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    How to Prepare for a Vet Appointment During a Crisis

    Topic: Cats
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    A lot of things change during times of crisis, whether due to a natural disaster or a widespread heath concern. The last thing you need on top of the fear or stress you might be feeling is a pet health problem to deal with!

    Crises affect veterinary care just like any other service, which can make scheduling your pup’s annual checkup or addressing your cat’s health emergency much more challenging. It’s important to be prepared when limited availability, procedure changes and new protocols affect the vet processes you’re familiar with.

    If your pet needs care during trying times, use these tips to make the appointment faster and easier for everyone.

    How veterinary care might change in a crisis

    There are a lot of ways that vet practices might be impacted by a crisis. In some cases, they might have to close down entirely, meaning you’ll need to seek care from another provider. Other situations might force practices to change their procedures, impacting the way you interact with your preferred vet.

    In the case of the COVID-19 pandemic, pet parents have been frustrated to discover that appointments are harder to schedule because their vets have limited availability each day. Although this might be mildly annoying when your pet is due for a checkup, it could be dangerous if your pet is experiencing a severe health problem!

    There are a few potential reasons for the delays. First, quarantine led to an uptick in pet adoptions, followed by pet owners having more opportunities at home to notice strange behaviors or symptoms they want their vets to examine. Staffing shortages are another potential cause. But an even bigger reason is that vets have to change their examination processes during crises. More vets have turned to curbside drop-off procedures, rather than inviting pet parents inside, or have enhanced safety and cleaning procedures between patients, which takes up time.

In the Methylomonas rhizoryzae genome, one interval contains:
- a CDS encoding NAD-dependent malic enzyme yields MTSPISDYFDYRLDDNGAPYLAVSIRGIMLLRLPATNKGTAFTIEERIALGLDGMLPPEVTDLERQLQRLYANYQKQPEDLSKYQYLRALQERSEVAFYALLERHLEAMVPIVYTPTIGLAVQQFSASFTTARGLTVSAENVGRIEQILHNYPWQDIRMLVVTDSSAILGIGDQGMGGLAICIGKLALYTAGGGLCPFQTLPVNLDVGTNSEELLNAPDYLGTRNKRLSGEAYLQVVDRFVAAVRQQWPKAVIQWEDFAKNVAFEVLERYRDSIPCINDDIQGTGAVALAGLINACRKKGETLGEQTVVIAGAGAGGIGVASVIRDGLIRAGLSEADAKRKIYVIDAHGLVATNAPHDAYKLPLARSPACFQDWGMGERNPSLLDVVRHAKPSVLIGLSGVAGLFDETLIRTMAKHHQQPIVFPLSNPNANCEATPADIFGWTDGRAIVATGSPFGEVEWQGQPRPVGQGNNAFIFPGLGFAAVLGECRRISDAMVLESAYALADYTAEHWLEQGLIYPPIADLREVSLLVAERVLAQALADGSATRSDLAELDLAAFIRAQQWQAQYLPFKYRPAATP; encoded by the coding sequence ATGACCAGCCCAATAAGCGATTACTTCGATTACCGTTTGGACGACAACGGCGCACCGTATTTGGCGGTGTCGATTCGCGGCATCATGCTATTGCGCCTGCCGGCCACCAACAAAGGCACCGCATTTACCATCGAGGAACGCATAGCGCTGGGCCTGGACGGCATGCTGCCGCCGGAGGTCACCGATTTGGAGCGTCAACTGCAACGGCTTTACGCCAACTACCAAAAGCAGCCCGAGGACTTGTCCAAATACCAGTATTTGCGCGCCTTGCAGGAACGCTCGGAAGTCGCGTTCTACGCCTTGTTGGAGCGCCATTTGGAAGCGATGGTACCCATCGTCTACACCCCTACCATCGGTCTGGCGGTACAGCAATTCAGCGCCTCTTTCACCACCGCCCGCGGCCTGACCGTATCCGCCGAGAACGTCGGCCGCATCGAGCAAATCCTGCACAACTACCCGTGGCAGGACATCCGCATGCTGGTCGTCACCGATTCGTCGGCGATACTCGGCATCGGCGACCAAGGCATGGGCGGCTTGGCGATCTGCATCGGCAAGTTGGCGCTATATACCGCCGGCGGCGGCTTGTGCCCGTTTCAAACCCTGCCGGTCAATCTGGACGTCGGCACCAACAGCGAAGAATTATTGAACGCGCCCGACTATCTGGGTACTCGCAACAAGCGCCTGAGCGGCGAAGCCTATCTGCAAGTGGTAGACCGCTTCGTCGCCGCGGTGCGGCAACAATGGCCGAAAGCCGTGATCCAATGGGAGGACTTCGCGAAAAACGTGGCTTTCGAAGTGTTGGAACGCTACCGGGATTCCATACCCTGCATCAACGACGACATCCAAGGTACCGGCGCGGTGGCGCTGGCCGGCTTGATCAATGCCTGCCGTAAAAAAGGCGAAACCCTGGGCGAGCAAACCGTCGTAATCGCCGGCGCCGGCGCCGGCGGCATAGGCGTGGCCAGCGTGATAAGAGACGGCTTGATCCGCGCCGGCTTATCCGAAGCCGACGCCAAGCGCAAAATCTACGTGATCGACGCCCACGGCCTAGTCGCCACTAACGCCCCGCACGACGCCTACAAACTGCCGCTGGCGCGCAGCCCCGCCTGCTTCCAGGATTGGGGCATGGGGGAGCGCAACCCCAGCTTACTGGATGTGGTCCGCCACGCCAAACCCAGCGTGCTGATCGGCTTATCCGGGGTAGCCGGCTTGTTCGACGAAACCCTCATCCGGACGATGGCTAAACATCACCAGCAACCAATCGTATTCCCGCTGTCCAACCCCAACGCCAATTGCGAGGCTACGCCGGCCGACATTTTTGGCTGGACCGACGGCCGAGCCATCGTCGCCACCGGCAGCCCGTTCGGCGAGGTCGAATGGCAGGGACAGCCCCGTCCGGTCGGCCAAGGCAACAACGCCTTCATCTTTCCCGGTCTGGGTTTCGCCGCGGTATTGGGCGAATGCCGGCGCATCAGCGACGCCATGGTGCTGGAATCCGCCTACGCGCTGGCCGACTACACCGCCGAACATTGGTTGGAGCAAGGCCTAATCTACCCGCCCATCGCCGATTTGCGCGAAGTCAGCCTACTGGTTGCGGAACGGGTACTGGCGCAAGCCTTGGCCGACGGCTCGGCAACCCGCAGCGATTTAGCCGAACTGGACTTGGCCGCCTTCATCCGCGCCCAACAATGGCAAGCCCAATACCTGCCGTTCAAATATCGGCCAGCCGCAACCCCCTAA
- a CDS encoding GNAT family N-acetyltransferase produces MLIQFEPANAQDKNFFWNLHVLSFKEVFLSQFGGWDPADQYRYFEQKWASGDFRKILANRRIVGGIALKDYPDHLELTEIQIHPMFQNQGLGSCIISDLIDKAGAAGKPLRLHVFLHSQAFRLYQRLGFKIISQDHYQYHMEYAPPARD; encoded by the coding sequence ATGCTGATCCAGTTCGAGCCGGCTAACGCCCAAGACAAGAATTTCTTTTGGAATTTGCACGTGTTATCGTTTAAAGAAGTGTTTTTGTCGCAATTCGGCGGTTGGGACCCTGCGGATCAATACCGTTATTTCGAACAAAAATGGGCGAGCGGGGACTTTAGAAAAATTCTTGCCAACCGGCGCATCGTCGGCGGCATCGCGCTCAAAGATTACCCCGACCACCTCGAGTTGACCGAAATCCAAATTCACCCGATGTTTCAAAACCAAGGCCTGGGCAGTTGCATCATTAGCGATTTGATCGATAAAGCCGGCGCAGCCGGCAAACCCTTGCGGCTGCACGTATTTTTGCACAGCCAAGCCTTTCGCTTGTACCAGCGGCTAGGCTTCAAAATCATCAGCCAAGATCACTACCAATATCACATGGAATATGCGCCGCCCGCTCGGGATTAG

One more way veterinary care might change during a crisis is by relying more on telemedicine—phone or video calls with a vet—rather than in-person visits. Telemedicine for pets works slightly differently than telemedicine for people, though, since you’ll need to explain things for your pet. Therefore, it’s important to understand how to make these appointments go smoothly.

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    Tips for preparing for your pet’s appointment

    In order to make sure your pet is receiving the best possible care while helping to make your vet appointments easy, simple and fast, you’ll need to prepare. Use these tips to smooth out the process.

    • Schedule early: If you know your pet is due for their annual exam, a dental cleaning or booster shots, schedule their vet appointment a few weeks in advance. This ensures that you secure a spot and your pet gets all their healthcare needs met on time. If your pet seems like they’re sick, don’t wait it out. Call and make an appointment early, so you aren’t in a bind if their symptoms get worse.